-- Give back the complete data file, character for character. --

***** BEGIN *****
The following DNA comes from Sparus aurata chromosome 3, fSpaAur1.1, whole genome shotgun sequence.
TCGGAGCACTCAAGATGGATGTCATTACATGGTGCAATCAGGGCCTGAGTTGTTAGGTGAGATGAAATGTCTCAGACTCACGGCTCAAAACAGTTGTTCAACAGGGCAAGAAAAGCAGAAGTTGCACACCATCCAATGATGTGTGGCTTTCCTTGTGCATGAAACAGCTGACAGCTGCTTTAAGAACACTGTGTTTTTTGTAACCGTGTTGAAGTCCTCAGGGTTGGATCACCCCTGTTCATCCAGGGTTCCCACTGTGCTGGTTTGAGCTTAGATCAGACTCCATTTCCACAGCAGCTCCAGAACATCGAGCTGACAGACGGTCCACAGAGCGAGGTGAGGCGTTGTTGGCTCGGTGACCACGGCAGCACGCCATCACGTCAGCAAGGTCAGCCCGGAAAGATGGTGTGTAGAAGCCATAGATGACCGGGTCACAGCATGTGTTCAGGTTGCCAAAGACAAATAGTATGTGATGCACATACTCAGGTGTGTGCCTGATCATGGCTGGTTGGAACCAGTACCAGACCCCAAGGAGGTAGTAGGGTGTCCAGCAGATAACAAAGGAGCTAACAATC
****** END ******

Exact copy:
The following DNA comes from Sparus aurata chromosome 3, fSpaAur1.1, whole genome shotgun sequence.
TCGGAGCACTCAAGATGGATGTCATTACATGGTGCAATCAGGGCCTGAGTTGTTAGGTGAGATGAAATGTCTCAGACTCACGGCTCAAAACAGTTGTTCAACAGGGCAAGAAAAGCAGAAGTTGCACACCATCCAATGATGTGTGGCTTTCCTTGTGCATGAAACAGCTGACAGCTGCTTTAAGAACACTGTGTTTTTTGTAACCGTGTTGAAGTCCTCAGGGTTGGATCACCCCTGTTCATCCAGGGTTCCCACTGTGCTGGTTTGAGCTTAGATCAGACTCCATTTCCACAGCAGCTCCAGAACATCGAGCTGACAGACGGTCCACAGAGCGAGGTGAGGCGTTGTTGGCTCGGTGACCACGGCAGCACGCCATCACGTCAGCAAGGTCAGCCCGGAAAGATGGTGTGTAGAAGCCATAGATGACCGGGTCACAGCATGTGTTCAGGTTGCCAAAGACAAATAGTATGTGATGCACATACTCAGGTGTGTGCCTGATCATGGCTGGTTGGAACCAGTACCAGACCCCAAGGAGGTAGTAGGGTGTCCAGCAGATAACAAAGGAGCTAACAATC